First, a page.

One of the most interesting facets of cute aggression is that the majority of research suggests we should in fact have the opposite reaction to cuteness: we should want to protect and nurture the cute thing. But this leads to yet another theory behind cute aggression: wanting to protect something so badly you hurt it. Of Mice and Men anybody? Lennie wanted to care for his pup so badly he ended up killing it. Researchers have suggested that cuteness is a precursor for releasing an instinct of parental care. And beyond that, viewing cute images of animals in a study done by Sherman et. al showed that participants were more likely to increase their behavioral carefulness (measured by performance playing Operation) as opposed to viewing funny pictures of animals. They suggest that viewing the cute images triggers compassion, and a parental instinct takes over and makes one be more careful with their behavior. The authors essentially argue that cuteness will then have the opposite effect of what Dyer found. Sherman found that viewing cute animals triggers compassion, and hence behavioral carefulness, while Dyer found cute animal photos trigger an increased aggressive response.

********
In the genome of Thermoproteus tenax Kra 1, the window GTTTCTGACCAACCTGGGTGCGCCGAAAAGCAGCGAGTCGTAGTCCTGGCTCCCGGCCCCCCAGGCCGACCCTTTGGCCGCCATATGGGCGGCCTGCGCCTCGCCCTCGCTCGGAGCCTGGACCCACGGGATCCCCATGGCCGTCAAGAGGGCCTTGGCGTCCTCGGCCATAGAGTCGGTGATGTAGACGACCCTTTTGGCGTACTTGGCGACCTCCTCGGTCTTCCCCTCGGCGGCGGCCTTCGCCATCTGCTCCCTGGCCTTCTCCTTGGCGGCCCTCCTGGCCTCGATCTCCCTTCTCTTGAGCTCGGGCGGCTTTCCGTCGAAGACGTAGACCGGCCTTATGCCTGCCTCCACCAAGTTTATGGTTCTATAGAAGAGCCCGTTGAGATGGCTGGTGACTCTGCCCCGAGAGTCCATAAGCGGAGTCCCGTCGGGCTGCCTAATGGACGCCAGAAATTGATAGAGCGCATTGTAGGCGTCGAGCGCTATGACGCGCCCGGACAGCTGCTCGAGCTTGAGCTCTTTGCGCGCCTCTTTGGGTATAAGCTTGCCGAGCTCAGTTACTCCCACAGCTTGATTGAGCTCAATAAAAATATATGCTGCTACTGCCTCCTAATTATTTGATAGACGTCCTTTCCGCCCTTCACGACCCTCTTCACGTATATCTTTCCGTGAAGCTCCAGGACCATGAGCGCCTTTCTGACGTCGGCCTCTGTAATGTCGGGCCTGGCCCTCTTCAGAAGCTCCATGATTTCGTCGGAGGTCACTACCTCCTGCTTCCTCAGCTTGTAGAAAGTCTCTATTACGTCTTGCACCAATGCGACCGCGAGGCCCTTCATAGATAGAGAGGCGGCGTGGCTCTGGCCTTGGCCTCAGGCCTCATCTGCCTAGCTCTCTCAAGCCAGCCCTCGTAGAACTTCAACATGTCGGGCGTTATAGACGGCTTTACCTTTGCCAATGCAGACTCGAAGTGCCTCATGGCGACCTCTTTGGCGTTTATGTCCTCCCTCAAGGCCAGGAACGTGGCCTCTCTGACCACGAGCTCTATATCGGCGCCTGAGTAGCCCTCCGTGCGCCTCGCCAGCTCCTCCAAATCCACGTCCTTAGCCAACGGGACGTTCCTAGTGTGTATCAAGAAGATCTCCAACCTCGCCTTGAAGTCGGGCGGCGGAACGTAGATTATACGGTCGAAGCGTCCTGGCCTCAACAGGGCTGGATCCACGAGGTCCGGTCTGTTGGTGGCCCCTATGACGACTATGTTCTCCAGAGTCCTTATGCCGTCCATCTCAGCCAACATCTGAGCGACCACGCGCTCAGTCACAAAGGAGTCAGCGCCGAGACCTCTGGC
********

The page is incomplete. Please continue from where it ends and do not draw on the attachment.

So what the heck is going on here? Is viewing cute images switching on our parental instincts or aggressive tendencies? Clearly, more research is needed in this field.

How many times did you have your cheeks pinched growing up? Well, take it as a compliment! Apparently all those cheek pinchers thought you were just the cutest baby on the block.